I remember when I bought a tear down a few years ago and built a new house on the land. Had someone with experience explained to me what I was getting into, I may have still moved forward but I would have been much better prepared. On second thought, there is a very good chance I would not have taken on that project.
The day someone decides they are going to pursue trading, they are typically making that decision because of the potential financial prize. In other words, they are making that decision because of the perceived benefit. What most people don’t understand, let alone consider is that they are about to step into a mine field of trading traps that have the potential to drain and destroy your bank account and your self-confidence all in one.
When I look at the traders who do well and those who don’t, there is a clear observation. The group of traders who focus on the prize tend to lose money and never achieve their goal. The group of new traders that focus on the trading traps and risk tend to succeed and reach their goal. As always, it’s one group providing income for the other, that’s trading. I wanted to write an article that clearly set proper expectations on what you’re getting into, before you get into it. Trading is for sure not for everyone so make sure you understand all the reasons not to get involved, and if you still want to after that you’re probably a good fit for trading.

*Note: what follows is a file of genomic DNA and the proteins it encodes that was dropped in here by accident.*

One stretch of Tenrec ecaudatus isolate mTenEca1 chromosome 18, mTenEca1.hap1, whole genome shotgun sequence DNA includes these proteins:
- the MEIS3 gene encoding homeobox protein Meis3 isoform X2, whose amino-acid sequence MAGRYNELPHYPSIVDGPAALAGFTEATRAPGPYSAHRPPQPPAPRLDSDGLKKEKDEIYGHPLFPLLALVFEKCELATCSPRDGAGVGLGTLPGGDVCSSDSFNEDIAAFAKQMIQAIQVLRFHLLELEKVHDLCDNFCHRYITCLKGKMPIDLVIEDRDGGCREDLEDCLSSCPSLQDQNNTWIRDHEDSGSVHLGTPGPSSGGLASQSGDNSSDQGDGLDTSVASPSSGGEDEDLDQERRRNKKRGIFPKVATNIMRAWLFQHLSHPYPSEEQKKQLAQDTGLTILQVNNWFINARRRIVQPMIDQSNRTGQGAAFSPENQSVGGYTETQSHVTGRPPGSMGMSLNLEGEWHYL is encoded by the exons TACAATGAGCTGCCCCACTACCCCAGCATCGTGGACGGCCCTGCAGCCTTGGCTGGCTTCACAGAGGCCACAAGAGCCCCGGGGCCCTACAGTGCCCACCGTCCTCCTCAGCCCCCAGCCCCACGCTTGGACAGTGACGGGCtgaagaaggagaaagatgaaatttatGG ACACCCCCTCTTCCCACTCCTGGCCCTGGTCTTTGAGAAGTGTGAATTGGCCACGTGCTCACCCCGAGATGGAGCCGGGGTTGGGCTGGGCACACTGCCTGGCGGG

As you age, one realization that you’ll think about more and more is how short life really is. Do you want to spend your life in front of a computer or on your smart phone or do you want to spend time doing things that are important like spending time with loved ones and so on. Many people get into trading thinking they need to be in front of the computer all day every day. This is completely not the case. One trading trap people fall into is getting into trading for the excitement and to watch markets all day. If that’s what you want to get out of trading, the chances of you being successful are low. You’re much better off going to the amusement park and riding roller coasters or something. Proper trading means finding low risk high reward and high probability opportunities which, as a day trader and longer term trader, should take no longer than an hour a morning. Then, you simply enter your entire order into the market and leave it alone. Trading profits are not the prize, the time and choices those profits buy you is the prize.